Umpires to be wired up to eachother

From the ICC:

The ICC has decided to link cricket umpires through wire to enable them to communicate with each other during a match.

Announcing this in London, ICC chief executive Malcolm Speed said that trials of connecting the umpires would be held at the Johnnie Walker Super Series in Australia in October.

The two umpires on the field will be linked to each other, the third umpire, and microphones in the ground near the stumps, he said.

“Let’s get umpires used to this form of technology before we give them the added pressure,” The News quoted Speed as saying.

Meanwhile, the ICC Board also approved changes to one-day cricket likely to be trialed in the three-match series between England and Australia starting next month.

Under the changes, the teams will be allowed to a substitute to strengthen their batting or bowling. If, for example, a batsman is not used during an innings, he can be substituted to add an extra bowler. And, the field restrictions currently in force for the first 15 overs of a 50-over match will be extended for longer.

“We’ll trial these changes for 10 months and, if they make the game more interesting, then we’ll keep them,” said Speed.

No great change in the communications Umpires already have with eachother (they use walky-talkies at the moment to talk to the 3rd umpire: this “change” allows the two on-field umpires to chat to eachother, perhaps share a joke or laugh at a tail-ender). The significant change is – unless I’ve mis-interpreted the wording – they’ll have “access,” or will be able to listen to, the stump mic.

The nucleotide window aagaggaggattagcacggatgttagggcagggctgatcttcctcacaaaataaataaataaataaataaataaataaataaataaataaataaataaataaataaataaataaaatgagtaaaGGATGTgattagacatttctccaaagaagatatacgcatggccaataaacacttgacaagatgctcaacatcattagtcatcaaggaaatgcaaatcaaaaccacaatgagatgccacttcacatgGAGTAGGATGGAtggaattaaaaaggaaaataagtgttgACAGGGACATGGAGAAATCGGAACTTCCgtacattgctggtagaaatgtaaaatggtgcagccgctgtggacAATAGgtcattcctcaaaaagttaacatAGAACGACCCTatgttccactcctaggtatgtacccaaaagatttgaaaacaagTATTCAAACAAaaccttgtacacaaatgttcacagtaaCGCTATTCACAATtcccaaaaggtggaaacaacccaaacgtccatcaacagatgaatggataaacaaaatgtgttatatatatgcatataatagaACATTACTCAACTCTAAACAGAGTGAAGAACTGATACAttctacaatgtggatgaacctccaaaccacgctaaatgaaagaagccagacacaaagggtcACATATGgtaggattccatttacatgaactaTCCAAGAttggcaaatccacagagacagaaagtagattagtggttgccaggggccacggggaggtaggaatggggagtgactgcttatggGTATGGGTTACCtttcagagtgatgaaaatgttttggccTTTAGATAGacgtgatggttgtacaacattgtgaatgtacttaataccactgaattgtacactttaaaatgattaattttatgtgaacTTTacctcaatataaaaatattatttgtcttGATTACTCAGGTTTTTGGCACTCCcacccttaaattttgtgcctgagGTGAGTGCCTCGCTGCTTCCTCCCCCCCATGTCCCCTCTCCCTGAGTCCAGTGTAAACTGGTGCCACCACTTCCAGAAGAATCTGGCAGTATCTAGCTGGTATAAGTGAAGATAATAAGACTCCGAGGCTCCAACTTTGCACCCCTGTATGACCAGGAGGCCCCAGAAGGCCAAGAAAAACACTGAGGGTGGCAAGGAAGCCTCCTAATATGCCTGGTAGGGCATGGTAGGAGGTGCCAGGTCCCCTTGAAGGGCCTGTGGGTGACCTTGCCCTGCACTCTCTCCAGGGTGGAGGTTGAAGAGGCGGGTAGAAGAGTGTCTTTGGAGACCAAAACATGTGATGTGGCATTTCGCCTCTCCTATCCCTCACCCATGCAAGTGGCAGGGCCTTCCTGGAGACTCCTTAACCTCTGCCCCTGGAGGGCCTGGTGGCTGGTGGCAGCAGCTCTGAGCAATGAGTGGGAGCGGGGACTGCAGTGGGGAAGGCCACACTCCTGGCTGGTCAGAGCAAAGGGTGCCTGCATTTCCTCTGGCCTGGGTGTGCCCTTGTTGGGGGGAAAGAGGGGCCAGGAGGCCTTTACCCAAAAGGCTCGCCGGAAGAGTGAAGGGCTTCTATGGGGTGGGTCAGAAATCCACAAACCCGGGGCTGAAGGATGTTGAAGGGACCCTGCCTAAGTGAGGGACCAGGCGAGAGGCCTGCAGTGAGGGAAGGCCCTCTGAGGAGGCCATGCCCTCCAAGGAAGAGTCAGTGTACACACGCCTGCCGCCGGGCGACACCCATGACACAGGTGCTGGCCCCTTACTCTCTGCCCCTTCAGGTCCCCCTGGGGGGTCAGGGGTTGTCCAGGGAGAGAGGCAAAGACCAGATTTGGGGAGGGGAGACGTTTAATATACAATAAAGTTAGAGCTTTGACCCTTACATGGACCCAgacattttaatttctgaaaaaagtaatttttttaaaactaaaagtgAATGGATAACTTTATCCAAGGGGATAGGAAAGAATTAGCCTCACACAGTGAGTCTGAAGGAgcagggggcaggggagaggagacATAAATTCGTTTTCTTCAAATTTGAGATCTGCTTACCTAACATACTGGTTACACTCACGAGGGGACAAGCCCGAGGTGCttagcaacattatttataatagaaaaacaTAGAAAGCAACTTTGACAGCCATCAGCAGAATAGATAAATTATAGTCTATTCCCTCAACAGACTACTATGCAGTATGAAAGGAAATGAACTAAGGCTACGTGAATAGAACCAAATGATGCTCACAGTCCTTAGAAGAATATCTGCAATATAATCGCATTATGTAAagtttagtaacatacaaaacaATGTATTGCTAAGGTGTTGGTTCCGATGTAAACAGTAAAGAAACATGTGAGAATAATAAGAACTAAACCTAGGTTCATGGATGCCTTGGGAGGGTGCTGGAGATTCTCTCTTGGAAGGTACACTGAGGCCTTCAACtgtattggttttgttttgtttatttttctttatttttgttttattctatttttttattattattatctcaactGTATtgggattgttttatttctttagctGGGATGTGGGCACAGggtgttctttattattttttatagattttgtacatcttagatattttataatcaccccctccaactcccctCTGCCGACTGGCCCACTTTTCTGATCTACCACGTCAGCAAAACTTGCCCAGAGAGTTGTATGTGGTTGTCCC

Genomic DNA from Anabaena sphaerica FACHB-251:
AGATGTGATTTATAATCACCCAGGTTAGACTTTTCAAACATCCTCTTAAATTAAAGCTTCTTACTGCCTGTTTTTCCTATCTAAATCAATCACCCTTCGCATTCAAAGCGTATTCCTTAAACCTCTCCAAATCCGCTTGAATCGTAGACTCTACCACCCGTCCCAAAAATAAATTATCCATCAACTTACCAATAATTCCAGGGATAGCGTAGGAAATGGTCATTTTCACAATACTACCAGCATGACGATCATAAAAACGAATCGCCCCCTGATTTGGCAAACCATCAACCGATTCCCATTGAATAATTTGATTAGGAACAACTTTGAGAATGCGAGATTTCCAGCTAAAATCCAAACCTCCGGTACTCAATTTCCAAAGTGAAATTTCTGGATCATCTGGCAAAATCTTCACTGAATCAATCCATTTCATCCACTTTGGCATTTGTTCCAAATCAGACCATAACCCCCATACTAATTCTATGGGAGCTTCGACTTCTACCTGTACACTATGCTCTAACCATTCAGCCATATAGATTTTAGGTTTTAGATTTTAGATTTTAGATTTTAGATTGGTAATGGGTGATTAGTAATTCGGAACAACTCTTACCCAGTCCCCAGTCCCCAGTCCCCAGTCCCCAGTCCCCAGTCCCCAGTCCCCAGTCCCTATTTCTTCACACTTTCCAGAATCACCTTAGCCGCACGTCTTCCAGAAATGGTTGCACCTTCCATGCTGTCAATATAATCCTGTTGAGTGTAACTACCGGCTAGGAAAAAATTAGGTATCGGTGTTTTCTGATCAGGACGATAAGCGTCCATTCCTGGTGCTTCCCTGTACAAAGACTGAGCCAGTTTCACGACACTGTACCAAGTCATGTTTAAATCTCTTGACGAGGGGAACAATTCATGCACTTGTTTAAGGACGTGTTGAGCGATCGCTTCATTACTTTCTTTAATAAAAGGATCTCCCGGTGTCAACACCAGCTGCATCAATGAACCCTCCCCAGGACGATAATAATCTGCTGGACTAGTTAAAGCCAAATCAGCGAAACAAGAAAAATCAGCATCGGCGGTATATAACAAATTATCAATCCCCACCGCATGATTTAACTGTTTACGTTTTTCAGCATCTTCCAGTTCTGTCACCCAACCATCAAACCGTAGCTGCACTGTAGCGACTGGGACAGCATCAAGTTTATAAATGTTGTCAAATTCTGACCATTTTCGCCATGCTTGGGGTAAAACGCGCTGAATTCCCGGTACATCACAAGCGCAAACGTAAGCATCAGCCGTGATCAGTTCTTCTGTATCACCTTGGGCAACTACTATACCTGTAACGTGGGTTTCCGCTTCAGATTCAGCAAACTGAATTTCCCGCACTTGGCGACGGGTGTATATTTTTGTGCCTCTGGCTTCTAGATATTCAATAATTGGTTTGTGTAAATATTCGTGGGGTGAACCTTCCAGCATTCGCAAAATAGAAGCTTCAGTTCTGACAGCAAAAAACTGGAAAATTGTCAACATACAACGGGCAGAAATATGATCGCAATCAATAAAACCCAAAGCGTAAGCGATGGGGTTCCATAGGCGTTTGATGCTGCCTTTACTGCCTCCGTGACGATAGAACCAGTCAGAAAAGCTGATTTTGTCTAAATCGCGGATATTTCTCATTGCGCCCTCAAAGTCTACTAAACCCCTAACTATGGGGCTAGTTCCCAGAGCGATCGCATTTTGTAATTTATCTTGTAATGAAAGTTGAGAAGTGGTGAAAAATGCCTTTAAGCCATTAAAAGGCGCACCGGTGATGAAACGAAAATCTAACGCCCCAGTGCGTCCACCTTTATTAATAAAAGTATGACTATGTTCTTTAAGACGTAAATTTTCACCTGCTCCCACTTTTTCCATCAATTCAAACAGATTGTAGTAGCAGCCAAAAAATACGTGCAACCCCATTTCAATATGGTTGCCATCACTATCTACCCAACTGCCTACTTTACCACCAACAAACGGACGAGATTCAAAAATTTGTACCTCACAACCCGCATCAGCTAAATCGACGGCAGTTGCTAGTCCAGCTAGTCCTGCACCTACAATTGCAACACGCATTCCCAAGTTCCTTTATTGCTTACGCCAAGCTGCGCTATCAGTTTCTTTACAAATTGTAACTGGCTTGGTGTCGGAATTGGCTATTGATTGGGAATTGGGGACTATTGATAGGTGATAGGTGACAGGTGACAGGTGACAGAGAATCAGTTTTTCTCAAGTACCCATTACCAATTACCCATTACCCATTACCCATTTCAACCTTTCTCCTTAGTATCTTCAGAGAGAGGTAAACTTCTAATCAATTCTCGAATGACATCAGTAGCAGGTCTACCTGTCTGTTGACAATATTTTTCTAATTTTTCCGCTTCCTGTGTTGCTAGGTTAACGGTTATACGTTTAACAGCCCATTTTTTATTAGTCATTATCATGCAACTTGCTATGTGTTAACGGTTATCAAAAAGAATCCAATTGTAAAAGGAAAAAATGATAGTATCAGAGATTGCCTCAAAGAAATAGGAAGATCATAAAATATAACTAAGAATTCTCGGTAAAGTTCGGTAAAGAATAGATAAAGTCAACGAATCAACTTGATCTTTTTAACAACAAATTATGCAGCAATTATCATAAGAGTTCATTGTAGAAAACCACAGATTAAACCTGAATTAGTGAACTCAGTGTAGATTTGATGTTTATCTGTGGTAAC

Like the other changes the ICC have recently made, which have caused a storm here at The COU, I’m equally confused about these. On occasion, umpires do have trouble hearing nicks and edges. Yesterday, and I can’t remember who the players were, an Australian nicked the ball behind – and no one, apart from the ‘keeper Jones, heard the edge. David Shepherd shrugged his shoulders, and it wasn’t until we saw (or heard) on TV there was a definate edge.

How distracting, how helpful will this technology be for umpires? There are now more aids for them than ever, with the option of referring dodgy decisions to the bloke upstairs (which they are obviously more inclined to do for fear of public retribution/humiliation). And I guess the percentage of correct decisions made for edges off the bat will increase – but at what cost? The game, and its changes, are moving so quickly – and the addition of technology has certainly been a boon for the couch-potatoes (raise your hand) – however, perhaps it’s my fear that increased use of technology removes umpires’ control of a match situation, and also has the effect of “de-romancing” the great game.

Ultimately, if it helps the umpires – and if the umpires want it – we should just accept it. The game’s rules, regulations and changes are moving along at a frightening pace though.

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